That’s “Doctor Bitterjug” to you!

OK, I’ve waited long enough for this. Nothing official from the University of London yet, but as of today I have had confirmation from the internal examiner that he has approved for them to make the award with no further examination. Since I now believe I will not have to make any more changs to it, I can now think of my thesis as complete! 😀

I first started my doctoral research back at De Montfort University in 1995! I’d had met John Daniels at an OMG conference of some sort. He had spoken at lunch about the future of software development, when all computers were networked and there could no longer be a single enterprise model of all systems. He said it would be necessary to adopt different points of view and that there were lots of interesting challenges associated with reconsiling those points of view. I mulled this over the next few months and it fascinated me. When I approached him later about being my external adviser he said that Steve Cook was the person to approach.

De Montfort University gave me scant support in my research. In particular I had a full timetable for the first two years — no allowance for working on a PhD. After those two years Steve emailed me a short but powerful messagea about how it might be useful for me to work with IBM on their Insurance Application Architecture project. Shortly after that, despite having just purchased a new house in Leicester, I moved to Brussels in Belgium and started two years sabbatical with IBM. That’s a whole other story that I can’t even begin to tell here I earned a lot of money for DMU, and some for myself too once my accontant got involved. When I returned to DMU they finally gave me a more lenient timetable and I started to make some progress. I started to establish a relationship with the guys at IBM who were working on the subjectivity project. I felt encouraged.

While at IBM my good friend Alan O’Callaghan sent me an excelent paper by Tony Simons. This encouraged me also, because I understood it. I later learned that that was because he had written it so well, not because I was so smart. I contacted Tony and asked for a copy of his thesis (which he charged me good money for printing, but was worth it in terms of how much influence it had on my resolve to do research). I read it and, somehow (see above), understood it too. Suddenly I wanted to do something solid and mathematical, like that, not the waffley hand waving and case-study thing I was likley to come up with from DMU. I searched on the web for researchers working in the right area (object-oriented programming research, type theory and such like) and in the right area (London) and found Sophia Drossopoulou.

In 1998 I started full time at Imperial College working calculi to model Subject-Oriented Programming. In 2000 my wife and I separated and I entered a period of confusion, sadness, anger and the usual stuff that accompanies that event. Within a week of that momentus event I had moved to California and started work at Xerox PARC as a summer intern working on the AspectJ Aspect-Oriented Programming project. When I returned from the USA, in the autumn of 2000, I had totally lost my direction. AspectJ looked great and had an enthusiastic following. But its principles were different from those of SOP in some important ways which meant my calculus was unlikley to give any useful insights into it. I wanted to be able to contribute to the whole field, not just the IBM project. besides which, I was back in the same flat where I had lived before the breakup. Too many memories. I slumped.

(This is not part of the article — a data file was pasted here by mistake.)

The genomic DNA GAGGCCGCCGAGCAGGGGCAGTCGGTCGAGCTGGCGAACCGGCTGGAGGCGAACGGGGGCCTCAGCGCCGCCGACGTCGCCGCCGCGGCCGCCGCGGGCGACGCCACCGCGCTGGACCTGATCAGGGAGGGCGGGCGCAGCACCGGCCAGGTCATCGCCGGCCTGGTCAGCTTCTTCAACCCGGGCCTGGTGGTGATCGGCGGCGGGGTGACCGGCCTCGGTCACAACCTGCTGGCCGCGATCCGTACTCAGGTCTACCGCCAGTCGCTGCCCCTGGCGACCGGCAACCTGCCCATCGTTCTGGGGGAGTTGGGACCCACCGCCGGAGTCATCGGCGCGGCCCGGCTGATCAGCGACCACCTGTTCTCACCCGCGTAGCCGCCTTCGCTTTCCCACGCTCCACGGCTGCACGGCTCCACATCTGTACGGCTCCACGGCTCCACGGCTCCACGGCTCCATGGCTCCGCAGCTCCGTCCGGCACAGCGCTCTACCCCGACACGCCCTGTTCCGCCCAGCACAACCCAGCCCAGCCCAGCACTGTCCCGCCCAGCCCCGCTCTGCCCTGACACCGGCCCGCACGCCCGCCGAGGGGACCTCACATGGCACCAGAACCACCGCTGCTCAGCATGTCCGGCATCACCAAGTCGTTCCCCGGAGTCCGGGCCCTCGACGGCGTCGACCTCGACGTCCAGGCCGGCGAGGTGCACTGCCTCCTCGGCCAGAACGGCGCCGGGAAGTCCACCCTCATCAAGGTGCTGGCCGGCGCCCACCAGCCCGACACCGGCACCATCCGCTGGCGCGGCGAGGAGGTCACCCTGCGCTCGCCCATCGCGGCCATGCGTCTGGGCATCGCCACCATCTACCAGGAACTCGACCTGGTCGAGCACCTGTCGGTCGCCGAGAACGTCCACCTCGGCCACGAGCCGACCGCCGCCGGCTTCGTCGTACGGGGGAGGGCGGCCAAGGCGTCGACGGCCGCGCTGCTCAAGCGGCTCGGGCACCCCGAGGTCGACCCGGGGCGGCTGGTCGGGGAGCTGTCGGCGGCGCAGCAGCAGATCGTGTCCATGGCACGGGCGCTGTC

Sophia was great. She kept me going. I stopped fighting with her to get my own way in the development of my research and basically started over for a third time on the route toward a thesis. For a year or so I was working like Magnus Magnusson: I’ve started, so I’ll finish. Lindy Hop kept me going, together with Sophia’s magnificent enthusiasm and support. In Jan 2003 I completed a draft thesis and submitted. Tony Simons became my external examiner. I defended in July (I think) and on the same day, went to Birmingham for a training day for VSO. I had already decided on my next step.

I still had 6 months work to do the corrections and I resubmitted in November (5 months!) 2003, then buggered off on holiday to New Zeland to visit my sister. I left for Kenya in Feb 2003. Since four months had passed since I submitted I called the University of London to ask if I was a doctor already. They said they had my thesis there but had not sent it back to the examiners because I’d not payed the resubmission fee. Neither had they asked me for it. I wrote a cheque and posted it the day before I left for Kenya.

That was 14 months ago. Since then the whole affair has slipped into another crack: my examiners had decided that it was the role of the internal examiner to approve changes since his responsibility was to ensure the standards of the university. But in the meantime my internal had left the university of london! Since then he’s been tracked down and he’s approved the corrections so, as far as I’m concerned, it’s over. I’m just waiting for the University Of London to sort out my graduation. (I probably haven’t paid the graduation fee).

This was supposed to be a short announcement, but somehow I have found the story of the last 10 years waiting to burst out. I’d like, once again, to thank everyone who has helped me on this journey. Not all of you are named above.

And now, I’d like to go drink the rest of my Scotch. 😎

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